Tragedy struck repeatedly during her tenure as first lady. On February 20, 1862, Willie died of typhoid fever. The White House was draped in black crape, and Willie’s funeral took place in the East Room, though his mother was unable to attend. Mrs. Lincoln struggled with her sorrow; Keckly wrote: “Mrs. Lincoln’s grief was inconsolable. The pale face of her dead boy threw her into convulsions.” Seeking comfort, she turned to spiritualism, even hosting seances in the Red Room.4

Three years later, on April 14, 1865, Mary witnessed her husband’s assassination while attending a play at Ford’s Theatre. She did not attend his funeral. President Andrew Johnson allowed Mrs. Lincoln to stay at the White House, and she remained there for nearly six weeks after the assassination, before departing on May 22, 1865.5 In a letter to Senator Charles Sumner shortly before her departure, she wrote: “I go hence, broken hearted, with every hope almost in life—crushed.”6

Mary Lincoln settled in Chicago where she found herself in a difficult financial situation, struggling to pay debts and fighting for a widow’s pension. In 1867, she went to New York with Keckly where she attempted to sell her dresses, resulting in public ridicule and scrutiny.7 Her troubles were further compounded after her youngest son Tad died in 1871 at the age of eighteen. In 1875, as she struggled with grief and likely depression, her only surviving son, Robert, instigated a jury trial to determine Mary Lincoln’s sanity. The trial, featuring numerous witnesses, resulted in her admittance to an asylum against her will. She remained at the facility for several months before managing to secure her freedom through her friends and lawyers. She was eventually released into the custody of her sister, Elizabeth Edwards.8 After resisting her son’s repeated efforts to have her institutionalized, Mary Lincoln traveled to Europe and settled in France. Her declining health forced her to return to the United States, and on July 16, 1882, she died from a stroke at her sister’s home in Springfield.9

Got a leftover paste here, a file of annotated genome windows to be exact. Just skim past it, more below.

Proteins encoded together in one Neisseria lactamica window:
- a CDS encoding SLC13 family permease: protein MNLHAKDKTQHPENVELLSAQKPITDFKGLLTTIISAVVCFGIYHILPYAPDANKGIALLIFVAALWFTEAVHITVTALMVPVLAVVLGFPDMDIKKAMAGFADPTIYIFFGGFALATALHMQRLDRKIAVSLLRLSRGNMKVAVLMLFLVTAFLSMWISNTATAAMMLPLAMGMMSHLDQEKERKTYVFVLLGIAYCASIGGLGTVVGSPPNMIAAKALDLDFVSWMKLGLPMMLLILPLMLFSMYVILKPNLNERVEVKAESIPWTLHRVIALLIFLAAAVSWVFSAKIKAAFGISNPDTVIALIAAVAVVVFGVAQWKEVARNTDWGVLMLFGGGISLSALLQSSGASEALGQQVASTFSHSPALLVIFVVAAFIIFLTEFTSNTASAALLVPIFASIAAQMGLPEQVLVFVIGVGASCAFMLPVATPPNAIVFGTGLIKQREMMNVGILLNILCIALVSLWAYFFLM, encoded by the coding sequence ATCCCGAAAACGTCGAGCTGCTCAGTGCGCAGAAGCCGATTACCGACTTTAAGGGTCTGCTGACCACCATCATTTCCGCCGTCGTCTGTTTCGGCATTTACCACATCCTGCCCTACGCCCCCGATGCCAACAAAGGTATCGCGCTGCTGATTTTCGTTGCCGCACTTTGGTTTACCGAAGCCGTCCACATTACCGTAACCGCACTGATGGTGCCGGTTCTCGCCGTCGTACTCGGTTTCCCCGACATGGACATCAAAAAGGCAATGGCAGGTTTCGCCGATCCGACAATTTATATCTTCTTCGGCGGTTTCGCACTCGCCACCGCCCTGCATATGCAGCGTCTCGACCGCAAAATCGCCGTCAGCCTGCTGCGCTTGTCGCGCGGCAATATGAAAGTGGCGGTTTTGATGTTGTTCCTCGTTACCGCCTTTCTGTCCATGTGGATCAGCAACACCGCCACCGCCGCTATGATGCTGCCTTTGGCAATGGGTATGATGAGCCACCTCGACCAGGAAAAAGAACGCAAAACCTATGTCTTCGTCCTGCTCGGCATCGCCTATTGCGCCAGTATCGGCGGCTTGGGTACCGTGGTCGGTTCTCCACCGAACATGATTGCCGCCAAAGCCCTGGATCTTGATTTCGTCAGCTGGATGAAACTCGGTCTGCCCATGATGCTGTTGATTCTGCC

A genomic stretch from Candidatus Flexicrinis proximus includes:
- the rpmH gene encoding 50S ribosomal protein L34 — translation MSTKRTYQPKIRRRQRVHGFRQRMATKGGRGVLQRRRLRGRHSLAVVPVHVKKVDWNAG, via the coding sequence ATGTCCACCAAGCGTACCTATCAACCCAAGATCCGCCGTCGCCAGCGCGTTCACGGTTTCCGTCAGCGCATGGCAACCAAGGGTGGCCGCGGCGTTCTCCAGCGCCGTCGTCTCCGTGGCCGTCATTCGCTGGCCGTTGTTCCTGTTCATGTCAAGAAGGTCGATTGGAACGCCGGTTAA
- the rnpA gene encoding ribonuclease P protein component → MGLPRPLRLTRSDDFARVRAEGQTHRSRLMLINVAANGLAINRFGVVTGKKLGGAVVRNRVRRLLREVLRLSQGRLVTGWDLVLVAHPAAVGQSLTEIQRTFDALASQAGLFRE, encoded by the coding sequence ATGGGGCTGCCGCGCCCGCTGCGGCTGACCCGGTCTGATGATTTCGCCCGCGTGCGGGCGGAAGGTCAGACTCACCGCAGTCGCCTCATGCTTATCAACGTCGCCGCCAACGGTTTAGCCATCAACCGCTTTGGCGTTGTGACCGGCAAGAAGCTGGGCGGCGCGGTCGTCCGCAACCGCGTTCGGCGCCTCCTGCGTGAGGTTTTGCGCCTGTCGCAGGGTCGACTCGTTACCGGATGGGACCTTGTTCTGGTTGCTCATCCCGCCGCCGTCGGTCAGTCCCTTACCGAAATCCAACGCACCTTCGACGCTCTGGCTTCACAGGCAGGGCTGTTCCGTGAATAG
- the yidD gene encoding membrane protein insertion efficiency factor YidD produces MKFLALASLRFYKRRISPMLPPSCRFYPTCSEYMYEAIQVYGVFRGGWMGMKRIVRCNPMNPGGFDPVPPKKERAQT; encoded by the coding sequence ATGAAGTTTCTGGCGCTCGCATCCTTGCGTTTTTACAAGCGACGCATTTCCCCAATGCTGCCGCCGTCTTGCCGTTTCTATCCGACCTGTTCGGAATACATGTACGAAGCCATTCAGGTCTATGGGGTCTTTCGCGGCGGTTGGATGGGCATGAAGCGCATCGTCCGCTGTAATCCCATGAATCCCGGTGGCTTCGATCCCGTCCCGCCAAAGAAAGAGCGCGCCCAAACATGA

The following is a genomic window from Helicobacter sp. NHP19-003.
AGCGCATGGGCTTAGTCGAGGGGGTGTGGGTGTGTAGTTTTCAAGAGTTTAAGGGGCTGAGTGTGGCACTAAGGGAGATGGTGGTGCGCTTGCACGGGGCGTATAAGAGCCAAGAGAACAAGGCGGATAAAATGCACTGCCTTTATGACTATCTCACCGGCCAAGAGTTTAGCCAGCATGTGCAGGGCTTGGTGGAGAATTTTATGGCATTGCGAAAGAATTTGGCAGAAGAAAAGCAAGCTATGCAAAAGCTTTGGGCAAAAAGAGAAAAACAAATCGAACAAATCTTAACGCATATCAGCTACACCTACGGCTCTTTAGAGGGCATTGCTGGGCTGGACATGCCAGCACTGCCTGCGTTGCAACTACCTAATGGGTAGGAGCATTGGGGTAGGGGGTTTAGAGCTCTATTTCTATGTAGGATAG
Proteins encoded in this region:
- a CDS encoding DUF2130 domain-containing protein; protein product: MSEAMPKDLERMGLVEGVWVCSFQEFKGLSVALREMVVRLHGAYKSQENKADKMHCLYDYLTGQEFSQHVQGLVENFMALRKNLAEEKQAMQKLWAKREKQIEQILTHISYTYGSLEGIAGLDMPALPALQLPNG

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Footnotes & Resources

  1. “The Todd Family,” Mary Todd Lincoln House, accessed January 11, 2023,; “Enslaved Men and Women in the Todd Household,” Mary Todd Lincoln House, accessed January 11, 2023,; Jean H. Baker, Mary Todd Lincoln: A Biography, (New York: W.W. Norton & Company, 1987), 37-45.
  2. Catherine Clinton, Mrs. Lincoln: A Life, (New York: HarperCollins Publishers, 2009), 32-33; 85-87, 111-112; “Abraham Lincoln,” American Battlefield Trust, Accessed January 17, 2022,